And it can happen in reverse.

    These are concepts known to stock traders. Like “Its the marginal buyer/seller who sets the price of a thinly traded stock”. Every other owner is doing “marked-to-market valuation”. Yet still the bulls try to obfuscate, mixing housing stock numbers with flow numbers.

  8. Kevin Rooney commented on Feb 19

    Winjr,
    Thank you. That makes sense.
    Please excuse my persistence but now I am wondering, why did a 47% ratio of loony loans to new 2006 mortgages not change the ratio for total outstanding mortgages? The graph soars in 2003, starts to level off and is pretty flat 2005-2006. Perhaps that is because enough people shifted out of subprimes into more normal mortages to hold the running total down even as the number of new subprimes skyrocketed? (Shifting out would be smart and often doable as long as prices were still rising.)
    The reason I am pressing on this is that the 47% figure simply stuns me. Can that really be the correct figure? That suggests a deep systemic failure. Where were the adults who were supposed to be supervising the children issuing these loans?
    This is one half of the gross product of the industry that was the major engine of growth for the past few years. Wow.
    Is it possible for a nation to get away with something like that?
    47%? Since the money is coming from China, we decided to emulate their fine banking system?
    Sorry for the outburst.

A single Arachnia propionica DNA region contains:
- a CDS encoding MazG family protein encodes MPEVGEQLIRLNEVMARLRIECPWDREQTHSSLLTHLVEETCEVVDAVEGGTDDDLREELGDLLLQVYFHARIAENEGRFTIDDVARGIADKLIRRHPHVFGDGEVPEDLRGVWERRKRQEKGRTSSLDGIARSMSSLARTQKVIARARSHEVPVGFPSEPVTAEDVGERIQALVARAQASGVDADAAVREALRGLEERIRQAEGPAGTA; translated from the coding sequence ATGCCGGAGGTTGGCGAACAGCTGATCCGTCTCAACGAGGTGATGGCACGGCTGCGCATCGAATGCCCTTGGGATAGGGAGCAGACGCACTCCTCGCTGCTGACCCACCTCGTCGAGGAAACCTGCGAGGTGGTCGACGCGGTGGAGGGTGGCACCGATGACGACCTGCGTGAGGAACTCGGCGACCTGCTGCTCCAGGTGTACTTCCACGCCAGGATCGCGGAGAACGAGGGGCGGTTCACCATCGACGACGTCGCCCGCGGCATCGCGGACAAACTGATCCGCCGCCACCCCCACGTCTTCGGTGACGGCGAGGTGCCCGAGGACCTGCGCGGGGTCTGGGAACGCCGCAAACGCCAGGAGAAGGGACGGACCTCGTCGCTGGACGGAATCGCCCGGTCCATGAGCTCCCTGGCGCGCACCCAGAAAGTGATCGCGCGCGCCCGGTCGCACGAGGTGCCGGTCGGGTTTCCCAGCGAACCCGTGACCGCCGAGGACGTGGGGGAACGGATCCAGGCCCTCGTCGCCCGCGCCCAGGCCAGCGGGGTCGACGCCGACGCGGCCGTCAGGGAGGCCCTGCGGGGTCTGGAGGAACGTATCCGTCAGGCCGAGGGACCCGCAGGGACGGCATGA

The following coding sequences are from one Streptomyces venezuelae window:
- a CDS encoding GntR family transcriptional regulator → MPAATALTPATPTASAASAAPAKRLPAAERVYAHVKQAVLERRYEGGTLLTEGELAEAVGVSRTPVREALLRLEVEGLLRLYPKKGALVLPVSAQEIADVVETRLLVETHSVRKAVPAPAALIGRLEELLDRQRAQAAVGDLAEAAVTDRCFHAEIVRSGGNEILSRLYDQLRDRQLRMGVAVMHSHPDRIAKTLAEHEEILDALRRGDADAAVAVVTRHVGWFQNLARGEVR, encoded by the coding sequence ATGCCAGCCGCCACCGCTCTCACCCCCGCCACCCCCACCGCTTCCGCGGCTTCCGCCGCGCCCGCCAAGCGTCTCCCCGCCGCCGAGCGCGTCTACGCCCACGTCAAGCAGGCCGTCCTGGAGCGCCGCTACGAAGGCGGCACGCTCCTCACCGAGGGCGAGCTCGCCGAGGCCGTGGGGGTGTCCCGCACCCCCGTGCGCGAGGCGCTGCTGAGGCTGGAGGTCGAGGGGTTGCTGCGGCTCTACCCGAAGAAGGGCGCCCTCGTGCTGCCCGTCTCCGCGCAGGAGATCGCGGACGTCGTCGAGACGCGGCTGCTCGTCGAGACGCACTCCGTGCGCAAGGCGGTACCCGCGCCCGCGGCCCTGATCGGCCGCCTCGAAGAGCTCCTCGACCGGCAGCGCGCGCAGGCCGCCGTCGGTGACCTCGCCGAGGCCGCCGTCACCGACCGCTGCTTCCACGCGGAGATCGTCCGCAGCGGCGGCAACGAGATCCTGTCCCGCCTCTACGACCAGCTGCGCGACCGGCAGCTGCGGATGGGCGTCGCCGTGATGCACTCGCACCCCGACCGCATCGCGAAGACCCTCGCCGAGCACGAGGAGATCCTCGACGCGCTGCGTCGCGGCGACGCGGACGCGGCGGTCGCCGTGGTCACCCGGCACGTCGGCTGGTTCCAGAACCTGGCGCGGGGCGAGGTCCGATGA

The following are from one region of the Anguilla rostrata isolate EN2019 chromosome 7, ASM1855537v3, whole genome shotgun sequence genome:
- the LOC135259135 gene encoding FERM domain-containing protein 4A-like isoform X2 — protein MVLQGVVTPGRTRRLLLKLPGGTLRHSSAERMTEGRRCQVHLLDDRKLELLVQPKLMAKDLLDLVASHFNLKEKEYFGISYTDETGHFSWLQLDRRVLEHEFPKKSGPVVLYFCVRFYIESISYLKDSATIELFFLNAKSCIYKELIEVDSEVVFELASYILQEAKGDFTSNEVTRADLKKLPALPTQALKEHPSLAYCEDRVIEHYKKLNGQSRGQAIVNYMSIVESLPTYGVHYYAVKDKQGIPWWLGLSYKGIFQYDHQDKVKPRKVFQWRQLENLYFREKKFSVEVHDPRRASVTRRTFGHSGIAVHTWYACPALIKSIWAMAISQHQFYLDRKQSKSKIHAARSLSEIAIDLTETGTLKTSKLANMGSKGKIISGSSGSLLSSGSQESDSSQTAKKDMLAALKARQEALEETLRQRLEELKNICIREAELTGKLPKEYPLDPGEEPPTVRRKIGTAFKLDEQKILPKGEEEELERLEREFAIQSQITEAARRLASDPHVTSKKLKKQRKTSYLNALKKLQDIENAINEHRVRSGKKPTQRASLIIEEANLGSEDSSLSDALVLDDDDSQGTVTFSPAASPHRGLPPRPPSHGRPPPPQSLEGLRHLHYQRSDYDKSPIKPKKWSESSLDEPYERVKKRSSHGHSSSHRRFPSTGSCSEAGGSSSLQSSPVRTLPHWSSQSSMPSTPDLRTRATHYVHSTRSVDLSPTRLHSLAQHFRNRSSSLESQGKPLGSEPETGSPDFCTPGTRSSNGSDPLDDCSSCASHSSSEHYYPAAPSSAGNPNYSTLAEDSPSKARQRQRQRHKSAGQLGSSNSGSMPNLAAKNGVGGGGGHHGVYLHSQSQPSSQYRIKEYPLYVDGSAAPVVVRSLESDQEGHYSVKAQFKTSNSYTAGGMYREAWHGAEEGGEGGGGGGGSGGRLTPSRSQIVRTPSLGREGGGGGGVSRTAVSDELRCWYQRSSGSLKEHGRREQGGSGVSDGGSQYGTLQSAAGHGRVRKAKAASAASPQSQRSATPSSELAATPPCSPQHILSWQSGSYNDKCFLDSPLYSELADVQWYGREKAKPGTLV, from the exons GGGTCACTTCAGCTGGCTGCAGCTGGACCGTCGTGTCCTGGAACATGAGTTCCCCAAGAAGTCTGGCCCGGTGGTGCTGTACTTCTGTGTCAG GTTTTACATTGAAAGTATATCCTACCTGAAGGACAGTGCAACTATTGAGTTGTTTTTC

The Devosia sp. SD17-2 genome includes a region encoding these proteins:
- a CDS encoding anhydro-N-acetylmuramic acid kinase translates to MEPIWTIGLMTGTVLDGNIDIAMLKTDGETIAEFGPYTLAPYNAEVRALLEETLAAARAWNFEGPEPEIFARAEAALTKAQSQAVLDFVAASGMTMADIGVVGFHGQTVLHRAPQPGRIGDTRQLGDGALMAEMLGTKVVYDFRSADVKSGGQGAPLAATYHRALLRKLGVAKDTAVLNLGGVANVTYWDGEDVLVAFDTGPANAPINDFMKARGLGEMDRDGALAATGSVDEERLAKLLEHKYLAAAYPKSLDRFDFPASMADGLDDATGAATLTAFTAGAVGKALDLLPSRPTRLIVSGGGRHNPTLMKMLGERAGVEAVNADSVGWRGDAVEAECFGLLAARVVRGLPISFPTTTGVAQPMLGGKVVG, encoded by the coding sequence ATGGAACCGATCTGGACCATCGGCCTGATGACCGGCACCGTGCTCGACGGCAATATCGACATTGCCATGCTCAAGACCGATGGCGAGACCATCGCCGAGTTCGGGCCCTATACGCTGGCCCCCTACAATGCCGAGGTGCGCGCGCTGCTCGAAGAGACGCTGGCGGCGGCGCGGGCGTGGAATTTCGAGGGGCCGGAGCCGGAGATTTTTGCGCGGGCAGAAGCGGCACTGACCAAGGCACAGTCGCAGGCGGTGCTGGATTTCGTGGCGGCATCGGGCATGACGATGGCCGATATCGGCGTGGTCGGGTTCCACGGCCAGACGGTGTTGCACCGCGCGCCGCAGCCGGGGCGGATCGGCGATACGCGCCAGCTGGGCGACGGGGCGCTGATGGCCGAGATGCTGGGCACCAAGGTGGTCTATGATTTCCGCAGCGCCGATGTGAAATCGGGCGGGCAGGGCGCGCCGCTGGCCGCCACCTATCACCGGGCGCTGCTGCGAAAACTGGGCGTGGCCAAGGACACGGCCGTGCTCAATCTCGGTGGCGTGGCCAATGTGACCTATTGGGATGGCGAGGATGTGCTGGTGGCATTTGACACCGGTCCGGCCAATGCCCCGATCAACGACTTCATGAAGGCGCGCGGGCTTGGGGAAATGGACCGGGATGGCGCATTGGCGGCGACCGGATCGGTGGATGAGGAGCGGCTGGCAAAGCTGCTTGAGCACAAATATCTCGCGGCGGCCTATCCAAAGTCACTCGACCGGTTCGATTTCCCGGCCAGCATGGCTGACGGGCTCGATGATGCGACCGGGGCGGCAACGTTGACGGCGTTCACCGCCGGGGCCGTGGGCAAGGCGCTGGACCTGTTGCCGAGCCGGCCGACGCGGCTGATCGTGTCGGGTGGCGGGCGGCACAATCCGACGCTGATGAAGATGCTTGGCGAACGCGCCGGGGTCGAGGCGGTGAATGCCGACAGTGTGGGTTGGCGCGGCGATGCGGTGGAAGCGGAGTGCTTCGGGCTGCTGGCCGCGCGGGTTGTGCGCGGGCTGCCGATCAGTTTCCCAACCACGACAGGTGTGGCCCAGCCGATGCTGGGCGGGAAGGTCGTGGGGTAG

9. wally commented on Feb 19

    “The questions for the big picture economists (amateur and otherwise) who frequent this site is ‘what can the fed and administration do to prevent or minimize this imminent and apparently inevitable downward spiral?'”

    No, the question is: what WILL they do? The one sure answer to this problem is to unleash the dogs and let inflation run. But it is extremely unlikely that they will do that because they believe that cure would be far worse than the disease.

  10. wally commented on Feb 19

    “The questions for the big picture economists (amateur and otherwise) who frequent this site is ‘what can the fed and administration do to prevent or minimize this imminent and apparently inevitable downward spiral?'”

    No, the question is: what WILL they do? The one sure answer to this problem is to unleash the dogs and let inflation run. But it is extremely unlikely that they will do that because they believe that cure would be far worse than the disease.

  11. Gman commented on Feb 19

    The banks are not about to repeat the late 70’s and let inflation run rampant. Nothing worse to a banker than getting paid back with cheaper dollars.

    The overall contraction in credit will cause accelerated deflation as the money supply contracts in accordance with the contraction in credit.

  12. Teddy commented on Feb 19

    Has anyone seen a graph of the total Fannie and Freddy loans over the last 20 years- all backed by the full faith and credit of the US govt,I think, with much less than 1% funds to back them up? In the last 6 years,the graph has gone parabolic and is now well over 3 trillion dollars. And why are so many of their loans subprime? Is the fox guarding the hen house or will someone tell us that all these loans are non recourse? Will subprime become prime? It doesn’t make any sense.

  13. blam commented on Feb 19

    It was all caused by the fall in the wall in east berlin. The US Federal Reserve under Allen Greenspan, and 1 % money, had absolutely nothing to do with it. Really.